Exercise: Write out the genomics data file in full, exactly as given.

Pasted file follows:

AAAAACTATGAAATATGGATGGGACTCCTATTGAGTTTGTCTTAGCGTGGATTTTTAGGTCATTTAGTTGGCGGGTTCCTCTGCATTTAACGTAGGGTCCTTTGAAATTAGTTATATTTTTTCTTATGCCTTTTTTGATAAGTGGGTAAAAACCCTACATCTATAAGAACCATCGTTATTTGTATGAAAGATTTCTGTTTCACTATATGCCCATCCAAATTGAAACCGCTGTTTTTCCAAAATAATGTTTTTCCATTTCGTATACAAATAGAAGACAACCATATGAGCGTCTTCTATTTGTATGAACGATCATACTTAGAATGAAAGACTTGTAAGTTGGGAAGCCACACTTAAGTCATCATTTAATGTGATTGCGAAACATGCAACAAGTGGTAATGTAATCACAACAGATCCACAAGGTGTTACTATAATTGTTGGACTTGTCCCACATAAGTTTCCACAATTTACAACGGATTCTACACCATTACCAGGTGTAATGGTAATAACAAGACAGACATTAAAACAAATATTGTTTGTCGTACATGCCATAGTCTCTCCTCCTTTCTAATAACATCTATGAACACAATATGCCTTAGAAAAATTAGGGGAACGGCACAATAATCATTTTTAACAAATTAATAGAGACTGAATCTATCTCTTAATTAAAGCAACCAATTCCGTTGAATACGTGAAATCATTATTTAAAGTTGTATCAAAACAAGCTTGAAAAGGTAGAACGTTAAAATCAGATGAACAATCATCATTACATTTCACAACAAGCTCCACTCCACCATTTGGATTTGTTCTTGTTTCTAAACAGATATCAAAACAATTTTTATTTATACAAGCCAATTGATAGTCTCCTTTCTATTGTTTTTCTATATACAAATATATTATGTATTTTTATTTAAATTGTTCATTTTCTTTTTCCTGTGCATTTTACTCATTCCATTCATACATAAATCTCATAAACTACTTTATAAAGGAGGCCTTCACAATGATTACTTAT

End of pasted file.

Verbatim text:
AAAAACTATGAAATATGGATGGGACTCCTATTGAGTTTGTCTTAGCGTGGATTTTTAGGTCATTTAGTTGGCGGGTTCCTCTGCATTTAACGTAGGGTCCTTTGAAATTAGTTATATTTTTTCTTATGCCTTTTTTGATAAGTGGGTAAAAACCCTACATCTATAAGAACCATCGTTATTTGTATGAAAGATTTCTGTTTCACTATATGCCCATCCAAATTGAAACCGCTGTTTTTCCAAAATAATGTTTTTCCATTTCGTATACAAATAGAAGACAACCATATGAGCGTCTTCTATTTGTATGAACGATCATACTTAGAATGAAAGACTTGTAAGTTGGGAAGCCACACTTAAGTCATCATTTAATGTGATTGCGAAACATGCAACAAGTGGTAATGTAATCACAACAGATCCACAAGGTGTTACTATAATTGTTGGACTTGTCCCACATAAGTTTCCACAATTTACAACGGATTCTACACCATTACCAGGTGTAATGGTAATAACAAGACAGACATTAAAACAAATATTGTTTGTCGTACATGCCATAGTCTCTCCTCCTTTCTAATAACATCTATGAACACAATATGCCTTAGAAAAATTAGGGGAACGGCACAATAATCATTTTTAACAAATTAATAGAGACTGAATCTATCTCTTAATTAAAGCAACCAATTCCGTTGAATACGTGAAATCATTATTTAAAGTTGTATCAAAACAAGCTTGAAAAGGTAGAACGTTAAAATCAGATGAACAATCATCATTACATTTCACAACAAGCTCCACTCCACCATTTGGATTTGTTCTTGTTTCTAAACAGATATCAAAACAATTTTTATTTATACAAGCCAATTGATAGTCTCCTTTCTATTGTTTTTCTATATACAAATATATTATGTATTTTTATTTAAATTGTTCATTTTCTTTTTCCTGTGCATTTTACTCATTCCATTCATACATAAATCTCATAAACTACTTTATAAAGGAGGCCTTCACAATGATTACTTAT